13th junio 2018 | 3 Min read time

Thomas Young: Introducing Young’s Modulus

Today we celebrate the contribution that Thomas Young made to the field of engineering, born exactly 245 years ago in 1773 (13 June 1773 – 10 May 1829).

Young was a British polymath and physician and has been described as "The Last Man Who Knew Everything" having made notable scientific contributions to solid mechanics, energy, fields of vision, light, physiology, language, musical harmony, and Egyptology. For understanding materials, Young defined a type of elastic moduli, defined as Young’s Modulus.

Young’s Research

Young's Modulus (also known as Tensile Modulus, Elastic Modulus or Traction Modulus)

Young described the characterization of elasticity that came to be known as Young's Modulus, denoted as E, in 1807. This is a ratio of the stress divided by the strain on a material. It is a measure of the stiffness of a material (a stiffer material has a higher value of Young’s Modulus).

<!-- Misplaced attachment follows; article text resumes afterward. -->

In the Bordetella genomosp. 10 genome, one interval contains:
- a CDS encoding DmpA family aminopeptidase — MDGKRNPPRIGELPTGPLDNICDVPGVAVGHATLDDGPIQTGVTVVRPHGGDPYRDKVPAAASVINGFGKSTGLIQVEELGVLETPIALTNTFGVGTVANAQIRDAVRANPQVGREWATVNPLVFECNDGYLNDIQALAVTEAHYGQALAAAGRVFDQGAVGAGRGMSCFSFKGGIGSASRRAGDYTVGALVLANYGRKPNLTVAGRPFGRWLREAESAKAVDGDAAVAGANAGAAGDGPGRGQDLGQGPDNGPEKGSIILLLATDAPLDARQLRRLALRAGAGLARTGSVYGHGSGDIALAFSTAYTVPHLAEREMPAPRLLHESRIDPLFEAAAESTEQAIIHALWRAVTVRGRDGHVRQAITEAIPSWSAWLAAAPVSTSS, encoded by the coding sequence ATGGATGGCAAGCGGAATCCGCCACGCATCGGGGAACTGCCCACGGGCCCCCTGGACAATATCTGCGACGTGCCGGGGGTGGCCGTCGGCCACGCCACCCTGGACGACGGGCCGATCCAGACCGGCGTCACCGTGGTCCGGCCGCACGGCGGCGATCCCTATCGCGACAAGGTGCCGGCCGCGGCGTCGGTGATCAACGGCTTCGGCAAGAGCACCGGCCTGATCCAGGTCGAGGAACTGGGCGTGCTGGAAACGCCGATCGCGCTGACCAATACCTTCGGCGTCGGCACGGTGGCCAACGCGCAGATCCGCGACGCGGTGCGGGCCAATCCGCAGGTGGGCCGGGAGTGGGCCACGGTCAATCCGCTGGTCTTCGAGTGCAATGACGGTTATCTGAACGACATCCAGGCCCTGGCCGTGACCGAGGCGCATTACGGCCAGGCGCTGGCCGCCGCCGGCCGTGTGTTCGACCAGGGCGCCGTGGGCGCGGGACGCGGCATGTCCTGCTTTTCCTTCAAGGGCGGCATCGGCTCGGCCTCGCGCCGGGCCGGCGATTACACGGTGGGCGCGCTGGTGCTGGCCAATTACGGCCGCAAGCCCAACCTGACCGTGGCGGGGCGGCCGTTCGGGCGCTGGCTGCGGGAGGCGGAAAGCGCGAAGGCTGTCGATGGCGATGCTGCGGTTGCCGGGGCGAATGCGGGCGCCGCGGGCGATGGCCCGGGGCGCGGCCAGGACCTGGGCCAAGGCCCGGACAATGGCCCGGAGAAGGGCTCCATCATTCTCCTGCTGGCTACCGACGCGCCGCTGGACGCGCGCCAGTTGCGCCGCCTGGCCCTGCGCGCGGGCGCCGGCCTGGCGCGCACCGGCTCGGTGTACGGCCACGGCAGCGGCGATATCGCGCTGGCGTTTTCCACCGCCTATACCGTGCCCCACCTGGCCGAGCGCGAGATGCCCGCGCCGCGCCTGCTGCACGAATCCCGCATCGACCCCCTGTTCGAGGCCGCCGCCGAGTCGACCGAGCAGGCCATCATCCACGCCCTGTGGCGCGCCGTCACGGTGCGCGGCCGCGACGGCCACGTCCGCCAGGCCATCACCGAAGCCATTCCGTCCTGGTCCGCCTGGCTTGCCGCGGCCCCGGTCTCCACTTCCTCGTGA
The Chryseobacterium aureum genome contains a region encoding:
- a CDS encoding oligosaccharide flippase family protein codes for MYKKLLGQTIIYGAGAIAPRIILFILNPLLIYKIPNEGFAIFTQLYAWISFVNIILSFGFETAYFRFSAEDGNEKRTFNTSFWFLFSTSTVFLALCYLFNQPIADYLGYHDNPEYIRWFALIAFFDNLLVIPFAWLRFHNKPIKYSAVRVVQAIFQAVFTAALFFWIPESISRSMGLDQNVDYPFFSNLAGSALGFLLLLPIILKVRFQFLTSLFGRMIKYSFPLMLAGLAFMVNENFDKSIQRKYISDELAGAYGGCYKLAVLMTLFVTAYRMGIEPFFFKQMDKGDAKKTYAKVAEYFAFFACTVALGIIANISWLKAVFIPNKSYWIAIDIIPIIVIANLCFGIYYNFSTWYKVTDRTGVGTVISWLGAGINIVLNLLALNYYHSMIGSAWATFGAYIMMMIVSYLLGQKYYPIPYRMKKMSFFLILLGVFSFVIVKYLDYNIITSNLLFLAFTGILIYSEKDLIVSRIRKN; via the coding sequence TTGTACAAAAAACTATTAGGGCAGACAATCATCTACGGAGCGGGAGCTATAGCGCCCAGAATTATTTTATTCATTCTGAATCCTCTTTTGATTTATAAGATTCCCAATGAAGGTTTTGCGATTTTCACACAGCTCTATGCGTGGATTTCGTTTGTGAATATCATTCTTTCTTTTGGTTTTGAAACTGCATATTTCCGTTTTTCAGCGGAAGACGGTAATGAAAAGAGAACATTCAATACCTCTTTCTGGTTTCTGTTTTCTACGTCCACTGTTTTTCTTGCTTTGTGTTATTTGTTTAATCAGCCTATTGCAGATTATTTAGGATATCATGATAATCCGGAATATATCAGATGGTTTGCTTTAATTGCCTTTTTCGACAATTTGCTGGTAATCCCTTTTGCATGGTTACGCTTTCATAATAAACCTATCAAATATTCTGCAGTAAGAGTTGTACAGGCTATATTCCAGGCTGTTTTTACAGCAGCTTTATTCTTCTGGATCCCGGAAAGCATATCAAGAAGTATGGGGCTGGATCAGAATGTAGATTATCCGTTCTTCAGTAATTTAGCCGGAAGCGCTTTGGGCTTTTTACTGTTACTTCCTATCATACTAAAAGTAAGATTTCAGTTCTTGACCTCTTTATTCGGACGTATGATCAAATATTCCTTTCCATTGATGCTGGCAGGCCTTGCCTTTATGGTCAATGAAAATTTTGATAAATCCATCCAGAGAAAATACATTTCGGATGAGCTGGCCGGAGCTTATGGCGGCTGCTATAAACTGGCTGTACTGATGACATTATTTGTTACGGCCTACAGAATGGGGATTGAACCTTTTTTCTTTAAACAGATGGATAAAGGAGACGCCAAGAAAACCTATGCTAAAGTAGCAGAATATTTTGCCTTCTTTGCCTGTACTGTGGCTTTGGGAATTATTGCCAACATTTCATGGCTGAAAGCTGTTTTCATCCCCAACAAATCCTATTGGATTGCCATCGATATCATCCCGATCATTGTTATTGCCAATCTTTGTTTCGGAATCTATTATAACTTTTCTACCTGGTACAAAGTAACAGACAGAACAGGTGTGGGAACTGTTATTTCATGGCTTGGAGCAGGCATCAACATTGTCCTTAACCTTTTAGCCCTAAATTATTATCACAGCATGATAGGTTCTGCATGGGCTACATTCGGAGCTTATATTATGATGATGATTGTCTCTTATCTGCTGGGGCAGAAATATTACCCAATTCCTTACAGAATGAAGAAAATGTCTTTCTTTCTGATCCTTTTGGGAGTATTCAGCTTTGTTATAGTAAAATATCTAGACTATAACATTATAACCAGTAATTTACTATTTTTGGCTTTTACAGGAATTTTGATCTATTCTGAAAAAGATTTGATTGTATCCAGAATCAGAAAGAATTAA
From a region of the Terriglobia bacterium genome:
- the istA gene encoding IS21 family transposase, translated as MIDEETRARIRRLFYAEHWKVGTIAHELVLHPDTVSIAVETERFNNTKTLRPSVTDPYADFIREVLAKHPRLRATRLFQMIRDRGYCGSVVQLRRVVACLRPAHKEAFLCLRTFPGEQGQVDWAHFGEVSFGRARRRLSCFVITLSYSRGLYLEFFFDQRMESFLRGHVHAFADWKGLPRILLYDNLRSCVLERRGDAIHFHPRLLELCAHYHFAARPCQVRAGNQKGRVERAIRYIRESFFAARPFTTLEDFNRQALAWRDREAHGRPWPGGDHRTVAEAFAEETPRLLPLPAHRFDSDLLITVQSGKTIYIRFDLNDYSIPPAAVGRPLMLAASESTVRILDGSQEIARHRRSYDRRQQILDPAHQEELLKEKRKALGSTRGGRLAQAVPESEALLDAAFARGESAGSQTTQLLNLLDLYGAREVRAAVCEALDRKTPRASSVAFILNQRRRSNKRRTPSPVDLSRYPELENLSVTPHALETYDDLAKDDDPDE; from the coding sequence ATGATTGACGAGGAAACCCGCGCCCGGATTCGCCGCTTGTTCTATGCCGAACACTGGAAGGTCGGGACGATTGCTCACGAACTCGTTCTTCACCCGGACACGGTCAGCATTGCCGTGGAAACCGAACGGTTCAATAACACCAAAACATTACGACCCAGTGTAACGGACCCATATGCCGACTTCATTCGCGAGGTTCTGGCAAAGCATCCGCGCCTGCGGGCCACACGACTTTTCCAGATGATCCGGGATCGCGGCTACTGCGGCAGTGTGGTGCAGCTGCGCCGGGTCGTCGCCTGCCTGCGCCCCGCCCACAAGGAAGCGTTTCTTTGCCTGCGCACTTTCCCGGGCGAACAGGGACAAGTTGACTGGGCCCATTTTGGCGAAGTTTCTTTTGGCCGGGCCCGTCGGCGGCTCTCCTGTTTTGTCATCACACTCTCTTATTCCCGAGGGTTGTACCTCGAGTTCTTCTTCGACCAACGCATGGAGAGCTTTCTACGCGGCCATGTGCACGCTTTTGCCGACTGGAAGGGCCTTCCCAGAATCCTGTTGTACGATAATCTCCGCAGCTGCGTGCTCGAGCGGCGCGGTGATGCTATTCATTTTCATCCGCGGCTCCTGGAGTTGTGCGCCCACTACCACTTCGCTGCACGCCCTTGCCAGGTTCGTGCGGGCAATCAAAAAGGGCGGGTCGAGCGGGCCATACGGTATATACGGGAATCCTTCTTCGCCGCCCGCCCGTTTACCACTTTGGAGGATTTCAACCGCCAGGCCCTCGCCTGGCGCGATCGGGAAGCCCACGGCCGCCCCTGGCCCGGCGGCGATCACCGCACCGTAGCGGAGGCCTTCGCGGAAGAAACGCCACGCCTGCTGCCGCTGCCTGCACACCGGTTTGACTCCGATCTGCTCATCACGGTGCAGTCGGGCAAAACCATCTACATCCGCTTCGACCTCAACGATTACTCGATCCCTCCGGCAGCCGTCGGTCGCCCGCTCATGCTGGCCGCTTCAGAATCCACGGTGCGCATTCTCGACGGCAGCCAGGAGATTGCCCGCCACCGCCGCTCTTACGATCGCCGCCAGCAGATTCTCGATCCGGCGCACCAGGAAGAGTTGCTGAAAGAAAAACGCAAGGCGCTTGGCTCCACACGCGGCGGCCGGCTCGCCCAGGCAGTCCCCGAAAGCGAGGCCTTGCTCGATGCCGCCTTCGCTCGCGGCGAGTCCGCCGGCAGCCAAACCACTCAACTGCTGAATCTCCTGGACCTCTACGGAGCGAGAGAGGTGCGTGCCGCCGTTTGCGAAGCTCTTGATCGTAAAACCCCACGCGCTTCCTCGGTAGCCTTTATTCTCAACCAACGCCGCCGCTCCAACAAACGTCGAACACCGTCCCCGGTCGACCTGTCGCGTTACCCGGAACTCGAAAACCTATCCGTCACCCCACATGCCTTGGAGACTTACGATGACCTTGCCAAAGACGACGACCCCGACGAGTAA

Straining a material beyond the elastic limit causes it to ‘yield’. Above the yield point the material is in its plastic range. Some materials have very clear yield points that can be illustrated graphically using experiments using apparatus listed below, others (such as light alloys) do not have such clear yield points, so engineers use a ‘proof stress’ or ‘percentage stress’ value.

Students can learn more about Young’s Modulus using the following TecQuipment apparatus:

Elastic Modulus

The modulus of elasticity is a number that measures a material’s resistance to being deformed elastically (ie non-permanently) when a force is applied to it. Forms of elastic modulus include:

  • Young’s Modulus
  • Shear Modulus
  • Bulk Modulus
  • Axial Modulus
  • Lame’s First Parameter
  • P-wave Modulus